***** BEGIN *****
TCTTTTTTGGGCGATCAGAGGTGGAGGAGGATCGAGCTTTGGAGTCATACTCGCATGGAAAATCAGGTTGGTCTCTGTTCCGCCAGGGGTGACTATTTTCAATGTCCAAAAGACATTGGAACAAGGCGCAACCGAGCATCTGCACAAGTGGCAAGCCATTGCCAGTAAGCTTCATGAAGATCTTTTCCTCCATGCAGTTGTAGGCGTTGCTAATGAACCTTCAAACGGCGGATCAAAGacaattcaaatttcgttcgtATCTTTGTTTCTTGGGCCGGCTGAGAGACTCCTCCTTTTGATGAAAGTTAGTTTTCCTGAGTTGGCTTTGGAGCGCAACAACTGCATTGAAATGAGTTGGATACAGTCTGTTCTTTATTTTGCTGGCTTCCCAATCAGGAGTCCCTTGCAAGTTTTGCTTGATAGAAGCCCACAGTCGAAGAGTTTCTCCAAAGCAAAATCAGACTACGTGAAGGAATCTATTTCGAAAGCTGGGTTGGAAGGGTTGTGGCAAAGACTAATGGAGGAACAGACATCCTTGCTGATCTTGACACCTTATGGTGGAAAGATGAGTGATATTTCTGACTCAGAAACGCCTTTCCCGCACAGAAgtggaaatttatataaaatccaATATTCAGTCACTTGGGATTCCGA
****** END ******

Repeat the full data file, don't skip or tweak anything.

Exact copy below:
TCTTTTTTGGGCGATCAGAGGTGGAGGAGGATCGAGCTTTGGAGTCATACTCGCATGGAAAATCAGGTTGGTCTCTGTTCCGCCAGGGGTGACTATTTTCAATGTCCAAAAGACATTGGAACAAGGCGCAACCGAGCATCTGCACAAGTGGCAAGCCATTGCCAGTAAGCTTCATGAAGATCTTTTCCTCCATGCAGTTGTAGGCGTTGCTAATGAACCTTCAAACGGCGGATCAAAGacaattcaaatttcgttcgtATCTTTGTTTCTTGGGCCGGCTGAGAGACTCCTCCTTTTGATGAAAGTTAGTTTTCCTGAGTTGGCTTTGGAGCGCAACAACTGCATTGAAATGAGTTGGATACAGTCTGTTCTTTATTTTGCTGGCTTCCCAATCAGGAGTCCCTTGCAAGTTTTGCTTGATAGAAGCCCACAGTCGAAGAGTTTCTCCAAAGCAAAATCAGACTACGTGAAGGAATCTATTTCGAAAGCTGGGTTGGAAGGGTTGTGGCAAAGACTAATGGAGGAACAGACATCCTTGCTGATCTTGACACCTTATGGTGGAAAGATGAGTGATATTTCTGACTCAGAAACGCCTTTCCCGCACAGAAgtggaaatttatataaaatccaATATTCAGTCACTTGGGATTCCGA